In many of my posts I contend that talking about “Christians”, “Buddhists”, “Muslims” and others as a group is often highly distortive. I contend the same is also true of large-scale secular cultures — these generalizations are an abstract fabrication. Below are two personal experiences where I confronted the fabrication of an abstract “culture”. Hopefully these examples show how this is not merely a philosophical question but has real implications.
Part of my medical training was a mandatory course in “Cultural Sensitivity Training” where we learned about the various cultural traits of Hispanics so that we would not be surprised by Hispanic patients and not misread “cultural signals”. Most of my classmates did not speak another language nor had they lived overseas. I watched as they soaked up this “Cultures Exist” myth. Whereas I was full of skepticism at both the accuracy of these stereotypes and if one could really teach sensitivity.
Years later a study came out showing that those who went through training did more poorly in clinical settings with mixed populations than those who didn’t. It seems that those who had the training went in with rigid prejudices (albeit ‘sensitive’ ones) which the Hispanics patients could sense and that ironically blocked communication. See this 2005 study as an example.
Five years after my medical training, I got a job serving as a Peace Corps Medical Officer (PCMO) in China. Before deployment to China, all the new PCMOs (each going to a different country) had to report to headquarters in Washington, D.C. for three weeks of training. One of the training modules was to teach us about the difference between American and other cultures. Now remember, all the officers were more than 35 years-old. During the training we were lectured on classic American traits and had them contrasted to traits of other people and how that separated us.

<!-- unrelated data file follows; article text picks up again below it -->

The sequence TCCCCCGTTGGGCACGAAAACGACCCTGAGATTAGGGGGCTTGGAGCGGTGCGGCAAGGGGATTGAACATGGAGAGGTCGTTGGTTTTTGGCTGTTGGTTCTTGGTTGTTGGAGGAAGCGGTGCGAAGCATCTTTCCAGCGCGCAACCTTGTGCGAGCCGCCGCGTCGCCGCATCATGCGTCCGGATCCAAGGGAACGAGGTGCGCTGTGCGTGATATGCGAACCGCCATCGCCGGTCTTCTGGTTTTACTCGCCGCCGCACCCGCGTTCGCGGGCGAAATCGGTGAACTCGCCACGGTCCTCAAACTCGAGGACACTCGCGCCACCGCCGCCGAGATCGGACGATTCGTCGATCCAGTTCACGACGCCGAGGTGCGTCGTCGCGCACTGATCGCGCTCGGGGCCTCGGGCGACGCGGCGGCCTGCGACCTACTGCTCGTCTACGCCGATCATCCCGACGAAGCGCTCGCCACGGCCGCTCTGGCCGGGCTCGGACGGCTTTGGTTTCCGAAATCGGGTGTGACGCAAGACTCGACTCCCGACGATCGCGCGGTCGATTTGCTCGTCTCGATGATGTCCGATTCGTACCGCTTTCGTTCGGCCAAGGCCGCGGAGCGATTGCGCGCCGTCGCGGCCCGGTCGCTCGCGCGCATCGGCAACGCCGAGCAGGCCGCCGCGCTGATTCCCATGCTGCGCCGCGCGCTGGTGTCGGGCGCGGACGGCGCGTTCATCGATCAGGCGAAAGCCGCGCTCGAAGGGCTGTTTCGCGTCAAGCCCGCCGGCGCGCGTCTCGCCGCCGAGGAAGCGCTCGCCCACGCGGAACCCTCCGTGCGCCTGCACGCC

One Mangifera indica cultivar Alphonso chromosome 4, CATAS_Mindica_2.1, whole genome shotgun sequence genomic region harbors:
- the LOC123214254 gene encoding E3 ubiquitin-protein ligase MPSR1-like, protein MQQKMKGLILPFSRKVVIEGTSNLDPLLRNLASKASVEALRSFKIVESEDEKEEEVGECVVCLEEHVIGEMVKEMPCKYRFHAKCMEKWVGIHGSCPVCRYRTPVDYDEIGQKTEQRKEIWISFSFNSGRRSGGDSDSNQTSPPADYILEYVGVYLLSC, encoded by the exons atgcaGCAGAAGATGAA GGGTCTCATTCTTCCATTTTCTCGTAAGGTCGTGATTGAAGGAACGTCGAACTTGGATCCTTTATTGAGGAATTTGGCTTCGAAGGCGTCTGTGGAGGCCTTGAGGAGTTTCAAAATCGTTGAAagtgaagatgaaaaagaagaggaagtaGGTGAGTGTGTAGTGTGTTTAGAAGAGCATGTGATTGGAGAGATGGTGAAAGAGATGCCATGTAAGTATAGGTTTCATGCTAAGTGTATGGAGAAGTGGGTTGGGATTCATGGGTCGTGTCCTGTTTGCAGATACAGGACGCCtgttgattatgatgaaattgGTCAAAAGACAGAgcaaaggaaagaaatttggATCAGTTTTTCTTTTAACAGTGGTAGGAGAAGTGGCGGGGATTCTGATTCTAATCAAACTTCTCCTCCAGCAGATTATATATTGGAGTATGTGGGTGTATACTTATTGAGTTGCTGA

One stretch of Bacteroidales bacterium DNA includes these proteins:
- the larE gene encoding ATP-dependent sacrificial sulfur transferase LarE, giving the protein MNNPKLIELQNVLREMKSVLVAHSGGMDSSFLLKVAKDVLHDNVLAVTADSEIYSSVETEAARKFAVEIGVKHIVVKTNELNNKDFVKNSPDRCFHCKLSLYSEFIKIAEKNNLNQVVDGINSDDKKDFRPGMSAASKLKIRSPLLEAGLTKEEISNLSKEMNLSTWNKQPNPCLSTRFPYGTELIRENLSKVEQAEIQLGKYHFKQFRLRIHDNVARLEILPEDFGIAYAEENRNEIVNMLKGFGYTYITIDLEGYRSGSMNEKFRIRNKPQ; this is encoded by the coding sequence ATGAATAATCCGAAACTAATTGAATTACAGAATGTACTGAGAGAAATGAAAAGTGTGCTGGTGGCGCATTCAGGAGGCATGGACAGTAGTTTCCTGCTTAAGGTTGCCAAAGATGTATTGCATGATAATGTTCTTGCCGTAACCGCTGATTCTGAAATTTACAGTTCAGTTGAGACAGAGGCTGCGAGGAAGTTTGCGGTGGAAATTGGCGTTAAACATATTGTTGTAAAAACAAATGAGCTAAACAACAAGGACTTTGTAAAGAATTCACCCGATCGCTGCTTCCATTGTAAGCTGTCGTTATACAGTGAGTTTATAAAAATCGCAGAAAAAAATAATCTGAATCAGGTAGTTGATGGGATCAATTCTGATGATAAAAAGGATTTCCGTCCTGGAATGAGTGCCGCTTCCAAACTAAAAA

I raised my hand during one lecture and objected that the list only represented some imagined homogenized blend of a select group of Americans and that there are huge groups in America that don’t look anything like the traits being showcased. I said, therefore, that the same variety and lack of homogeneous stereotypical cultures exists in each country we would be visiting. The instructor was very upset and many students looked at me puzzled. I argued a little more but then gave up.
An Interesting Theory
David Chapman, a Buddhist blogging friend, feels that most people born after the 70s tend to have my view. He calls this fragmented, incoherent view of culture a “postmodern” attitude — one that sees no overriding culture but lots of tiny subcultures. Whereas he theorizes that those born before the 70’s tend to have a “modernist” view of culture which sees an overreaching general culture. Being born before the 70s, I don’t fit David’s theory, maybe because of all the various subcultures I played in over the years. But I worry that classifying generations into modernists, post-modernists, Gen Xers or whatever is itself problematic for the reasons given above. Though I can see its usefulness of David’s view, just as long as no one takes it too seriously and starts sensitivity seminars on how to relate to Post-Modernists!
Questions for Reader:
- How useful do you find using the word “culture” to describe an entire country, ethnic group, sex or race?
- What do you think of David’s theory? Does your view of culture, match your age?